Owen Roizman, the groundbreaking and five-time Oscar-nominated cinematographer, died on Friday at his home in Encino, California, where he had been in hospice care since August. He was 86.

Roizman received Oscar nominations for his work on The French Connection (1971), The Exorcist (1973), Network (1976), Tootsie (1982), and Wyatt Earp (1994). At the 9th Annual Governors Awards, he was awarded an Honorary Oscar for his contributions to cinema.

"My dear friend from New York, Dick DiBona, back in the early '70s, based on my commercial work, recommended me to Billy Friedkin to shoot The French Connection," Roizman said in his acceptance speech, "and the rest is history."

Born on September 22, 1936, in New York City and raised in Brooklyn, Roizman was the son of a newsreel cameraman, Sol. His uncle, Morrie Roizman, was an editor and producer, including the 1954 Oscar-nominated documentary short, Rembrandt: A Self-Portrait. Roizman graduated from Gettysburg College in Pennsylvania with a degree in math and physics, but eventually followed into the family business.

His first film as cinematographer was Bill Gunn's Stop! in 1970, which was shelved by Warner Brothers and never released after receiving an X rating. The following year saw the release of William Friedkin's The French Connection, which Roizman had been tapped to lense based on his ability to capture the grittiness of New York city through realistic yet dynamic street photography.

The French Connection earned him his first-ever Oscar nomination for Best Cinematography. (The film itself took home Oscars for Best Picture, Best Actor, Best Director, Best Film Editing and Best Adapted Screenplay.) His second Oscar nomination came two years later, when Roizman reteamed with Friedkin for The Exorcist.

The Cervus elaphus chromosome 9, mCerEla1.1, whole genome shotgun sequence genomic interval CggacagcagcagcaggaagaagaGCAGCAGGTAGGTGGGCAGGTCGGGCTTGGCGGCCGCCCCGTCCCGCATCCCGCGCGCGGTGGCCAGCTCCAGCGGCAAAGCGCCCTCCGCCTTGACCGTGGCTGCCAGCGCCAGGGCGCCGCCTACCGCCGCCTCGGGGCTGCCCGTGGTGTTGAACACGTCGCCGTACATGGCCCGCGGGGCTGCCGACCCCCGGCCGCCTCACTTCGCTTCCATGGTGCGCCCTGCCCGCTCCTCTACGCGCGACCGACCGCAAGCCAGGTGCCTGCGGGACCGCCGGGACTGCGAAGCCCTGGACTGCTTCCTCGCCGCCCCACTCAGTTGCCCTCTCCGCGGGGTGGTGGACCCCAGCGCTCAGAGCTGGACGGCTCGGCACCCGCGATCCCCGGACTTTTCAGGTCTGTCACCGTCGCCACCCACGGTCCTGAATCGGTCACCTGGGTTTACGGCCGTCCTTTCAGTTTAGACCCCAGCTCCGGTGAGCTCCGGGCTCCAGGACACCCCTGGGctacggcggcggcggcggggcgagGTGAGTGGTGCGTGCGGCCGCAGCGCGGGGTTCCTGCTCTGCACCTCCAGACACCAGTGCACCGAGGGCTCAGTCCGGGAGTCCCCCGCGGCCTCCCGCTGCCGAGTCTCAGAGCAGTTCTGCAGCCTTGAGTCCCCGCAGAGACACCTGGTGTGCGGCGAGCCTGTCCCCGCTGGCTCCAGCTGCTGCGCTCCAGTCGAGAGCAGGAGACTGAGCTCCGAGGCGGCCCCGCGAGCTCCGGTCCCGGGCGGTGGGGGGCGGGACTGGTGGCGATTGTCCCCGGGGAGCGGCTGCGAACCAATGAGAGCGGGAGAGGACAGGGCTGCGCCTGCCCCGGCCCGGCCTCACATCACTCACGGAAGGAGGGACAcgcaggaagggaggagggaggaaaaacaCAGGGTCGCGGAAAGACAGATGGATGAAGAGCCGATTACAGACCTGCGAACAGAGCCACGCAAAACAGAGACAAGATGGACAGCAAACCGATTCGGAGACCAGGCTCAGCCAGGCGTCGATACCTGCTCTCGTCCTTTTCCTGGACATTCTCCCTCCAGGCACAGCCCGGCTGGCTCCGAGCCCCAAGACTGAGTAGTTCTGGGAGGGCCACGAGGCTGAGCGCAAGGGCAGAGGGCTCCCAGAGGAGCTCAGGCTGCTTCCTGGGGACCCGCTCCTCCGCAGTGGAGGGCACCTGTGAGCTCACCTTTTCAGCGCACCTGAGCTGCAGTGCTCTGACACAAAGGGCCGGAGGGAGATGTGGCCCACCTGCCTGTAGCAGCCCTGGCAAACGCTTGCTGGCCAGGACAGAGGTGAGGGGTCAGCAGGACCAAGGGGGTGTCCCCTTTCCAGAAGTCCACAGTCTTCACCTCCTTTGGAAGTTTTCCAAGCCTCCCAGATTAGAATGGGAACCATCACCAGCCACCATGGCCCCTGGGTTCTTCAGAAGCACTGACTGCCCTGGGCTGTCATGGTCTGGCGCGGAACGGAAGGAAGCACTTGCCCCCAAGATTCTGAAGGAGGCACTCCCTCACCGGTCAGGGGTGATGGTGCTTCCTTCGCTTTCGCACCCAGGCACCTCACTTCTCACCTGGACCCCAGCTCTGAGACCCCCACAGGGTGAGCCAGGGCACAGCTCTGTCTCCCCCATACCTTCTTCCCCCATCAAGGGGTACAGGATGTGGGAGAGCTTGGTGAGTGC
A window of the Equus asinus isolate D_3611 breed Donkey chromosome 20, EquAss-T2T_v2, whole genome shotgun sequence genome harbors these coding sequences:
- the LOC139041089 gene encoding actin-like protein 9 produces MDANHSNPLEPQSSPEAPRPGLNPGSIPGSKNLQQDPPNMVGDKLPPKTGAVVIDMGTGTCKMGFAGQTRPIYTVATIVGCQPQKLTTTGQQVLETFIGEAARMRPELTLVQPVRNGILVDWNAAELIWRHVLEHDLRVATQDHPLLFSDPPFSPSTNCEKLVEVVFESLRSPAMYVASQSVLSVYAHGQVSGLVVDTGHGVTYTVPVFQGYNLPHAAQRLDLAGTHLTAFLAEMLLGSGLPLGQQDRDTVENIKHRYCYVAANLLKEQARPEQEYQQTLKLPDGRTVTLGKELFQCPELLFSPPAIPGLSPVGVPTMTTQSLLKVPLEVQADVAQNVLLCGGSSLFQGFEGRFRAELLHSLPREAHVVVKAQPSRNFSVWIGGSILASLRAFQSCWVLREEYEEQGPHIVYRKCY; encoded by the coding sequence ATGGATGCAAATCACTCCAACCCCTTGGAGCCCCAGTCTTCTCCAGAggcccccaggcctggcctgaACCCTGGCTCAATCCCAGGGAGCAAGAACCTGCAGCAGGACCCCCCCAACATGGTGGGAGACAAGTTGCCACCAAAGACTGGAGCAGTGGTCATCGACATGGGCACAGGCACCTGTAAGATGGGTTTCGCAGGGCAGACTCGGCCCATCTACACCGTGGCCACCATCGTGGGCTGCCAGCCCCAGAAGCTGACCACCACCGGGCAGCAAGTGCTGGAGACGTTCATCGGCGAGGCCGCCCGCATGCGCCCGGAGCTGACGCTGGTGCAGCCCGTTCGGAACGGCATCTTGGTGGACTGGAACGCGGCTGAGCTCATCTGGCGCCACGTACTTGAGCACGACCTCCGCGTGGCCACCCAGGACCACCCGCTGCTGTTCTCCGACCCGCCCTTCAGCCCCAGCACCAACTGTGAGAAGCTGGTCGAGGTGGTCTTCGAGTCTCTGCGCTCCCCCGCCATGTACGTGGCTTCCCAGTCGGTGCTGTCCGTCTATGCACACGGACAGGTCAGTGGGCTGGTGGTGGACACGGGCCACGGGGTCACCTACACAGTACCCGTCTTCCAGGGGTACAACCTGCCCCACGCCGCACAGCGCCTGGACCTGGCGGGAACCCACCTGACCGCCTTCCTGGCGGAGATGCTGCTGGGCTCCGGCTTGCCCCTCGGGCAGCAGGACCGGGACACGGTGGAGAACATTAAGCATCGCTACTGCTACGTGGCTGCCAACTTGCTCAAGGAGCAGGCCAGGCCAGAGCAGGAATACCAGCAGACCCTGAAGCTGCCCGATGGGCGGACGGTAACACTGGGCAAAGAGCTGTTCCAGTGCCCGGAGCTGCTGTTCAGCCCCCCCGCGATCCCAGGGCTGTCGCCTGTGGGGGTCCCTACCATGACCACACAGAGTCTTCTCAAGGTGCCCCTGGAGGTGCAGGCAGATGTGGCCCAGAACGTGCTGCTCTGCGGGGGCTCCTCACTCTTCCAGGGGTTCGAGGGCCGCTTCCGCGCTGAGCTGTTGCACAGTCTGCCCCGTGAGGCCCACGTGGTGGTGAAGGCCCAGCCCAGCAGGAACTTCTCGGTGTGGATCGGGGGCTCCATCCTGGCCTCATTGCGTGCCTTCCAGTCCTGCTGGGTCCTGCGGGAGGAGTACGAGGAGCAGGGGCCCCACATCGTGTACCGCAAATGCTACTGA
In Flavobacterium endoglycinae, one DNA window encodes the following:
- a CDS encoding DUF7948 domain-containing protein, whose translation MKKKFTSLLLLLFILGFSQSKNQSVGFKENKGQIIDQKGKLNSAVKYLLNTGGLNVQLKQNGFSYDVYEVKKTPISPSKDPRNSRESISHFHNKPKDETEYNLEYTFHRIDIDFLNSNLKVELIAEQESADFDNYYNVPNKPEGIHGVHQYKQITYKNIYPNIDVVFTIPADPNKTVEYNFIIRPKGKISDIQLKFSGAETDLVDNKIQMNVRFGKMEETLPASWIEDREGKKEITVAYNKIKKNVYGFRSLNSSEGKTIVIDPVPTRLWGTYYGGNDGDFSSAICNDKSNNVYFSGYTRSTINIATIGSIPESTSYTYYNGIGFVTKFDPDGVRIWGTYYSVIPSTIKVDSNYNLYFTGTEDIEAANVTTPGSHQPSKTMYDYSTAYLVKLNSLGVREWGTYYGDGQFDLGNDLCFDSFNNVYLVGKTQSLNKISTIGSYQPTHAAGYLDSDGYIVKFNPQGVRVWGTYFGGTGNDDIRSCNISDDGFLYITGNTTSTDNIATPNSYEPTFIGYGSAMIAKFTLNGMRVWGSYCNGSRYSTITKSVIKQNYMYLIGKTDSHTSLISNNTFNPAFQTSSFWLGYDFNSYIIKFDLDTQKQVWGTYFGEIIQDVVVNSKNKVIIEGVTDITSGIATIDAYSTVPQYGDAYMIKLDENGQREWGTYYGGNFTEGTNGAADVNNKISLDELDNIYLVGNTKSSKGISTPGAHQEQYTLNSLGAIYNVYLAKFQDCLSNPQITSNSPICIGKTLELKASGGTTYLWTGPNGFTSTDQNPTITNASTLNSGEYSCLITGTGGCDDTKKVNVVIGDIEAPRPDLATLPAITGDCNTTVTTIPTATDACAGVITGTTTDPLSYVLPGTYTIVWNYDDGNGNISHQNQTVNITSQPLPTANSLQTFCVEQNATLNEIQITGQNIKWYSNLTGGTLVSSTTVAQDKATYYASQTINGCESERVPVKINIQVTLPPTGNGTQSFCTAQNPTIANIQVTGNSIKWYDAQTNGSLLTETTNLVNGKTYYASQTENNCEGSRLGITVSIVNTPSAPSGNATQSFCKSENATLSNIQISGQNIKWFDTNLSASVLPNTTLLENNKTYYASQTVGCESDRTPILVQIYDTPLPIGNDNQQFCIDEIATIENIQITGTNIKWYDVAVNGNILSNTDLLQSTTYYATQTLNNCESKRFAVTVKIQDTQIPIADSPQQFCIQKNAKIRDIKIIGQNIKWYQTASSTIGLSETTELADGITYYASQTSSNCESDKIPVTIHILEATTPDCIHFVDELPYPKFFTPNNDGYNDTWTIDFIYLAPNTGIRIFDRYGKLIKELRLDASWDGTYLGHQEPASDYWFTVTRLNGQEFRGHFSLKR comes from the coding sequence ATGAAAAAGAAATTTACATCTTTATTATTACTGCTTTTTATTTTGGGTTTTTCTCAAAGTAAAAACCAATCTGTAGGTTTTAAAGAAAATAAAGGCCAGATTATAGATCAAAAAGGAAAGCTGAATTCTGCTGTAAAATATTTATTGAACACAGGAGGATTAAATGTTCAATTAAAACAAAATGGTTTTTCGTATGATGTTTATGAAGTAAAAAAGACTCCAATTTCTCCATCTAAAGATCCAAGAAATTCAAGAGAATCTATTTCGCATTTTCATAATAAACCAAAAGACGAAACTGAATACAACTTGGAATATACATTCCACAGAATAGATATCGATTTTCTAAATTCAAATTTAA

Roizman was known for his collaborations with director Sydney Pollack, with whom he shot five films, including Three Days of the Condor, Absence of Malice, and the Oscar-winning Tootsie, and Lawrence Kasdan, with whom he shot four films, including the Oscar-nominated Wyatt Earp, and Roizman's final film, 1995's French Kiss.

Owen Roizman (center) with Agnes Varda, Alejandro G. Iñárritu, Charles Burnett and Donald Sutherland at the 2017 Governors Awards.

Roizman served on the Academy's Board of Governors, representing the cinematographers' branch, and was honored at the Governors Awards with an Honorary Oscar for his contributions to film in 2017. During the ceremony, he was introduced by cinematographer Daryn Okada, Tootsie star Dustin Hoffman, and Kasdan. ("Owen has inspired young filmmakers for 40 years," Kasdan said. "He will inspire them forever.")

"When I first started shooting features, an old stagehand told me that he thought it was Orson Welles who said, 'This is a very collaborative effort, making movies,'" Roizman reflected. "Film is made up of many tiny silver particles and each one of those particles is represented by every person who works on the film. You can imagine how many different people I've worked with, and had you changed any one of them on any movie, the movie would have looked different."

Roizman is survived by his wife, Mona, and their son, Eric, who has followed in his artistic footsteps as a camera operator.


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